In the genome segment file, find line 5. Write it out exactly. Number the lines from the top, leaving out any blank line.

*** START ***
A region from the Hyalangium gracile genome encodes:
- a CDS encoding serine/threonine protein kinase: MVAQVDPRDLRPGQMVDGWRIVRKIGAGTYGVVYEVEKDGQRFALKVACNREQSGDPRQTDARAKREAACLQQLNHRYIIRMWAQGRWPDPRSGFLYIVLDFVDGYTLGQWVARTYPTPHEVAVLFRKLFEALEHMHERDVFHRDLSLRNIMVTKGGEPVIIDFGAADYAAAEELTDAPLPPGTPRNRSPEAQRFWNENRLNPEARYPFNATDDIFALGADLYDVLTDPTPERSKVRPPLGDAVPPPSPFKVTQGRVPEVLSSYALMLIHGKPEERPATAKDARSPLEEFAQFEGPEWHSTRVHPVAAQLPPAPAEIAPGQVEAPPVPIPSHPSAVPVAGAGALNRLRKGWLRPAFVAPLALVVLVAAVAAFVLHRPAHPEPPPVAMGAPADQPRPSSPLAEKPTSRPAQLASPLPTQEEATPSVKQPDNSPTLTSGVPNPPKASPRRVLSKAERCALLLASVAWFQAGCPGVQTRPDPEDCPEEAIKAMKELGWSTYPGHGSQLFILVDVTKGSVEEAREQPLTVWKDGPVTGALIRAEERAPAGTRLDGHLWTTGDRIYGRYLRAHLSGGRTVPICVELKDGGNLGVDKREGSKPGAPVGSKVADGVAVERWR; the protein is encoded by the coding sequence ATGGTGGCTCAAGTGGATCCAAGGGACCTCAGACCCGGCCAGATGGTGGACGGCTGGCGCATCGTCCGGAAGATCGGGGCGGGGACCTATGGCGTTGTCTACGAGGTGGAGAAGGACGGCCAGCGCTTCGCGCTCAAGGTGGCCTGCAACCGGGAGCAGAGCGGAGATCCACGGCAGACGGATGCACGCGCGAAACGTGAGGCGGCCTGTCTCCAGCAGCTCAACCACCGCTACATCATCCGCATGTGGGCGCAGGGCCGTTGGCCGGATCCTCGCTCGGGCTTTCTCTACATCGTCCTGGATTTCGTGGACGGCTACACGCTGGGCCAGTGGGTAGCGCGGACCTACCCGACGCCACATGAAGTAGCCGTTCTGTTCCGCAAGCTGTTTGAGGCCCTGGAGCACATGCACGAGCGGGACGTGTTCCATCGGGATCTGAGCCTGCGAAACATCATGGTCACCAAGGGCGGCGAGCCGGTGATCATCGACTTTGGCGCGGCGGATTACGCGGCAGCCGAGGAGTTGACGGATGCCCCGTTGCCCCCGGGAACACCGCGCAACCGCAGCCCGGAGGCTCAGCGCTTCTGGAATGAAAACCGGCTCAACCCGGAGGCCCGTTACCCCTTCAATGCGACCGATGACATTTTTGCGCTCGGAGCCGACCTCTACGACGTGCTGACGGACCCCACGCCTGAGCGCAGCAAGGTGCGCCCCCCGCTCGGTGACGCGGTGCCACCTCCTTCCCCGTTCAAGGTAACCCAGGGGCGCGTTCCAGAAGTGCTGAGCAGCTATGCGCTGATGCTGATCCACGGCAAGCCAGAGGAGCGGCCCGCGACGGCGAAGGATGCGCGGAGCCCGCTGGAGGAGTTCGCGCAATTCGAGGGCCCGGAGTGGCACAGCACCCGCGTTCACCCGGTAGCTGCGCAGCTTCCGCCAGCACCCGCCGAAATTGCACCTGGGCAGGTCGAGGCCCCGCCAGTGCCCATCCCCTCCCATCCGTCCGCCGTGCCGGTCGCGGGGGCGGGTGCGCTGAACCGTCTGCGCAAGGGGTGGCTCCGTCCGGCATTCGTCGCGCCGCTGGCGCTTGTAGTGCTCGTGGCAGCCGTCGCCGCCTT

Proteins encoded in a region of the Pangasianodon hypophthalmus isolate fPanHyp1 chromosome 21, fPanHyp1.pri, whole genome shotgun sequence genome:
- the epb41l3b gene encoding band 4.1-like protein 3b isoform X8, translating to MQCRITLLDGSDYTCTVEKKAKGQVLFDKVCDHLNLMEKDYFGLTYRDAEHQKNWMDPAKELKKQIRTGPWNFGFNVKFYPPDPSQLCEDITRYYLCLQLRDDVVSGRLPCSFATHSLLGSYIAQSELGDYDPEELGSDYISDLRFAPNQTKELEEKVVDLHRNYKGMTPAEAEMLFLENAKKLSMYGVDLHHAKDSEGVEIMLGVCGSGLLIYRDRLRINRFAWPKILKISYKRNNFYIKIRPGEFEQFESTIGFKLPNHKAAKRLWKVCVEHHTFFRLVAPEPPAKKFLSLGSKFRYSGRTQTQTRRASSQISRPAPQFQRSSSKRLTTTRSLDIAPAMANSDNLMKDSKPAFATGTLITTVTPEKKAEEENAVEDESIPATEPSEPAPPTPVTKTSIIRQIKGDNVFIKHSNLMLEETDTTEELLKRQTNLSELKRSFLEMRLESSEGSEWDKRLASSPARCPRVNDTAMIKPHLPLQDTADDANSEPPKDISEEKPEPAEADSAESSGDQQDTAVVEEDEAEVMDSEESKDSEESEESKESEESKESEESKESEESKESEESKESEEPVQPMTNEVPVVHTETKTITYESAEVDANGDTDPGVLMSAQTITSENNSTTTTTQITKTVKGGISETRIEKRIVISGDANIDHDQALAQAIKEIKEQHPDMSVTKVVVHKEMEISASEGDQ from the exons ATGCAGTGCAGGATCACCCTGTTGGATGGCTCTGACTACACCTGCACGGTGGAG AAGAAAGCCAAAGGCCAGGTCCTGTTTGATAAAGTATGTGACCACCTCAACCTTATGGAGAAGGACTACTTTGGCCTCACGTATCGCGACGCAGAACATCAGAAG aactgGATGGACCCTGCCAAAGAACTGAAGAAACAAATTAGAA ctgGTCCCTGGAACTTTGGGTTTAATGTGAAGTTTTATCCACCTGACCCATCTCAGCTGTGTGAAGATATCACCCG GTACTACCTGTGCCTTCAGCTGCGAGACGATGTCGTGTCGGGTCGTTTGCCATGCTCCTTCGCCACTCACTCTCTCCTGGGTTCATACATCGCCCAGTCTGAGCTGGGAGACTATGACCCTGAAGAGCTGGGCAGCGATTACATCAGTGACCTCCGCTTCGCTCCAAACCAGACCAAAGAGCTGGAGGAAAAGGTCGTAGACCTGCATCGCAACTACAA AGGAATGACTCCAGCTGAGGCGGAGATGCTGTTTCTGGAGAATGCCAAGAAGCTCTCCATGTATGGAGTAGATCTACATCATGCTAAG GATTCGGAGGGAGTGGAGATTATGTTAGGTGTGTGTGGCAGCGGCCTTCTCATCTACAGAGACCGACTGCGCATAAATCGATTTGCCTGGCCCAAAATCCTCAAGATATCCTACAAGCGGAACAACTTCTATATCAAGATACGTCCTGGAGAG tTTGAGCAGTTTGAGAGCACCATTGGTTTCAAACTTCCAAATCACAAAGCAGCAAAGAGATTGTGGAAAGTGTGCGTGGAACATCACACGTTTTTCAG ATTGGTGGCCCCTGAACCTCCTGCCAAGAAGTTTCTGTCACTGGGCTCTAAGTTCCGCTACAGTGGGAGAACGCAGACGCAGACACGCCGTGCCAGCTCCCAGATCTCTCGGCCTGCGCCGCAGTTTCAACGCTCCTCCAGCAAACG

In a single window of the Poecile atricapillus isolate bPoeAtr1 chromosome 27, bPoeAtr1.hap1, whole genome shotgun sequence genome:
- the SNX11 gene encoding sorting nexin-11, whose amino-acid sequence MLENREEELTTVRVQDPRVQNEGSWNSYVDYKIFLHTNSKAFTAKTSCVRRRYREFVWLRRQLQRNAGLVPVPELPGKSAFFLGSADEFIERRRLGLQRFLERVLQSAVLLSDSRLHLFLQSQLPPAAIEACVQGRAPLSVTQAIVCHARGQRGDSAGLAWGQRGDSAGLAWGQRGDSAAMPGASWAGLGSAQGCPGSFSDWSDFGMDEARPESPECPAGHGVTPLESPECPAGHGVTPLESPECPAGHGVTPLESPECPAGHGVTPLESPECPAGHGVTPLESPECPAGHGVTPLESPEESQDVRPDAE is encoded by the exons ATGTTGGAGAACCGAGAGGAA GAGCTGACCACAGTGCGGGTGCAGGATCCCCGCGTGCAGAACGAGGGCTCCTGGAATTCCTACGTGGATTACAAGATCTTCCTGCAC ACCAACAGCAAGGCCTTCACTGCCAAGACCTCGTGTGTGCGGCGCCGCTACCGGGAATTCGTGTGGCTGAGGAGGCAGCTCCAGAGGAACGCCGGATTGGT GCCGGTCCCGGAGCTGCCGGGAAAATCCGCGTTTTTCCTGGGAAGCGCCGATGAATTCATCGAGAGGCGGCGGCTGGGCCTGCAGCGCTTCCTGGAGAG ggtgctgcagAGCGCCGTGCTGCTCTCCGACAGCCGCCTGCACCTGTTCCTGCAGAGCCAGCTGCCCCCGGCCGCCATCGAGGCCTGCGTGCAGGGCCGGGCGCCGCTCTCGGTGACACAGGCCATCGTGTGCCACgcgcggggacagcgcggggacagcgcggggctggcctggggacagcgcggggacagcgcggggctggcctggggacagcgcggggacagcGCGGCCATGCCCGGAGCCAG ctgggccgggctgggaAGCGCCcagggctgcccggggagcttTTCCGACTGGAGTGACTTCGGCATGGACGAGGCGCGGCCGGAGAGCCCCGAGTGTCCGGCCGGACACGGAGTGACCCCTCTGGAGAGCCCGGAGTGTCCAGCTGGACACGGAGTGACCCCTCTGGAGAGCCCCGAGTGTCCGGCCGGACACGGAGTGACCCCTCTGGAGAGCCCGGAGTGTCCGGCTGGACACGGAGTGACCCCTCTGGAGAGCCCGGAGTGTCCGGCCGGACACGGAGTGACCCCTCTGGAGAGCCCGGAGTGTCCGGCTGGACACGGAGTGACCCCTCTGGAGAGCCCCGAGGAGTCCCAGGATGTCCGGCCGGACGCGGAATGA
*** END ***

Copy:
In a single window of the Poecile atricapillus isolate bPoeAtr1 chromosome 27, bPoeAtr1.hap1, whole genome shotgun sequence genome: